Is it better to buy something new, or something established?
There are good reasons to invest in both new and existing properties. Deciding which is right for your investment strategy means understanding what makes each option unique.
Buying a new property could benefit investors. There may be depreciation advantages, which you may be able to claim as a tax deduction and often the building itself can be depreciated.
A new property may also come with lower maintenance costs. Tenants may also be more attracted to a new property and be prepared to pay higher rent.
It’s worth weighing up the different ways to get into the market if investing in a new place appeals to you.
House and land packages could be a hassle-free way to build a new property. Select a block of land in a new development and choose your preferred home design from a range of builders.
House and land packages are sometimes found in new estates located in developing suburbs. Be sure to check the location includes facilities such as schools, shops and transport links that might appeal to tenants.
Buying land and building later offers the freedom to choose your location and design the residence to your specs. It may also provide financial rewards.
Some states only charge stamp duty on the value of vacant land. So you don’t pay stamp duty on the value of the dwelling you build down the track. Check your state or territory’s rules around this.
It’s important to factor in all the costs. For instance, a sloping block example may be more expensive to build on, as it might need a custom-built residence that works with the land’s gradient.
Buying off the plan involves committing to a property, like an apartment, which is not yet built.
This could mean stamp duty savings. Developers may also offer discounts and other incentives to early buyers in a competitive market.
But there are also risks. The property market may fluctuate during the construction period and it could mean your property is worth less than you expected on completion.
Building a new dwelling may involve slightly different funding requirements than an established property. You may need two loans – one for the land and another to build the residence. Some lenders can bundle these together. Or speak to an Aussie Broker about the loan options that work for you.
It’s also important to speak to a tax professional. You may not receive rental income while building is underway1. This could impact your cash flow. Knowing how to manage this is an important step towards successful investing.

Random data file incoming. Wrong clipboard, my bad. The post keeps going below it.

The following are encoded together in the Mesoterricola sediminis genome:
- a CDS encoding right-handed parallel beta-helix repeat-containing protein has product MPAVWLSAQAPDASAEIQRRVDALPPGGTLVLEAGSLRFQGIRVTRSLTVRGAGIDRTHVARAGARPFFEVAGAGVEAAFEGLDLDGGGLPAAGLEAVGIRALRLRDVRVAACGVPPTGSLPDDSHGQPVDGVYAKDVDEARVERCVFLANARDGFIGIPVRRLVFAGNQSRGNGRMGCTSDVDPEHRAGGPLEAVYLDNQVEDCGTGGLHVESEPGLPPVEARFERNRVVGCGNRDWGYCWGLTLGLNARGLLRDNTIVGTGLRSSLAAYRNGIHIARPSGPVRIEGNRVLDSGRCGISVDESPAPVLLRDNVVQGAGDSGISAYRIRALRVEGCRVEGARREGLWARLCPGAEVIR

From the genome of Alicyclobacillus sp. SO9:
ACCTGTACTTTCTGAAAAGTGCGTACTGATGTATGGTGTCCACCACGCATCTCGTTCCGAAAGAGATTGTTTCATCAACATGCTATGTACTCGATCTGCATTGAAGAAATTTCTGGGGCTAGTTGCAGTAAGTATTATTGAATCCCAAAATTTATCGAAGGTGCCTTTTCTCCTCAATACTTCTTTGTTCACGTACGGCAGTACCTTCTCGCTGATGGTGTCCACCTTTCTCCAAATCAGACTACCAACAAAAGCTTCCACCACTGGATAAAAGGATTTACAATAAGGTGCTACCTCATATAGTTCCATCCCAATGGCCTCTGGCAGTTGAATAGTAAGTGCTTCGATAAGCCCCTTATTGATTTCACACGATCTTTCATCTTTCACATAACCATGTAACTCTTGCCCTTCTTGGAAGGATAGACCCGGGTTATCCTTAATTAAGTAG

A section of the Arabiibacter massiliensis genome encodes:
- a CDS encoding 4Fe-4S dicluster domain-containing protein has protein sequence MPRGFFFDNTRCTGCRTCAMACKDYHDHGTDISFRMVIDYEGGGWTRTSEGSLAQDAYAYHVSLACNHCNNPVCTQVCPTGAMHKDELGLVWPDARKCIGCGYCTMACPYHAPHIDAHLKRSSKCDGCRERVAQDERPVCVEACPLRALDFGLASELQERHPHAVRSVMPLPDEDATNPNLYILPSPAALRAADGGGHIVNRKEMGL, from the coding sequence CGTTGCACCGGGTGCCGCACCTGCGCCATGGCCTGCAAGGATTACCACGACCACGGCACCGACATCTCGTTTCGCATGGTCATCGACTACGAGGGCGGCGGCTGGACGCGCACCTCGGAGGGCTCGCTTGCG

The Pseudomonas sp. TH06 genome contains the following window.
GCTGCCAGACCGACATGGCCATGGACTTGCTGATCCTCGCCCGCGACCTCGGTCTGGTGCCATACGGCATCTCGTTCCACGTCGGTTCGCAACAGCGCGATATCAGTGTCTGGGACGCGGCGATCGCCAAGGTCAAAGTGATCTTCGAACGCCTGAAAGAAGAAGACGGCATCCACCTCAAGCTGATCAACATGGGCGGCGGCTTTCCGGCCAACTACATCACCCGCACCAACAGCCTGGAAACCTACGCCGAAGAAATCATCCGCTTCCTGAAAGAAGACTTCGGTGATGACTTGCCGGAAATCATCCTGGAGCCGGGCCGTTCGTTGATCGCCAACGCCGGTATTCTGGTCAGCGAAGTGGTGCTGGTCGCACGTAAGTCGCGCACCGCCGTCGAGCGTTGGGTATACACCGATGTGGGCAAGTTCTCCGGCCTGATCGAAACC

There’s a lot to be said for investing in an established property. There’s no guesswork and stress of building a new place. The property may potentially be tenanted as soon as you buy it. It may even be sold with a tenant. This ability to earn a rent return from day one could be a plus for your cash flow.
There are lots of different property types. So think through which type of residence is right for your needs.
Apartments are sometimes more affordable than houses. They may also produce higher rental yields than houses. That’s good news if you have a tight buying budget.
Units have other pluses. They may have lower council rates and maintenance requirements. But you may need to pay body corporate fees and strata levies. These costs go towards maintaining common areas.
The title or type of ownership differs between apartments and houses. Torrens titles typically apply to standalone properties like houses. This means you own the whole property including the house and land.
Strata title applies where there are common or shared areas. This is usually the case with apartments. Buyers own the interior of their unit. But common areas tend to be collectively owned and managed through an owners’ corporation.
A duplex is a single dwelling made up of two homes that share a common wall. Both homes in a duplex may be on the one title. A semi-detached house sits on a separate block of land. Unless each home has its own title, they cannot usually be sold individually. This is something to consider as it could make the property hard to sell.
Property sold as part of a deceased estate could be an opportunity to pick up a bargain. But be aware of any potential downsides if you buy a deceased estate property or inherit property.
The property’s title is critical. In some states, property can’t usually be sold if the deceased’s name appears on the title deeds. It may be time consuming to change the name to the surviving spouse or estate’s executor. It’s a good idea to check this with your legal rep at an early stage.
A deceased estate property may also need repairs or an extensive makeover before it can be tenanted. Be sure you have the funds available to do work to bring the dwelling to safe and modern standards.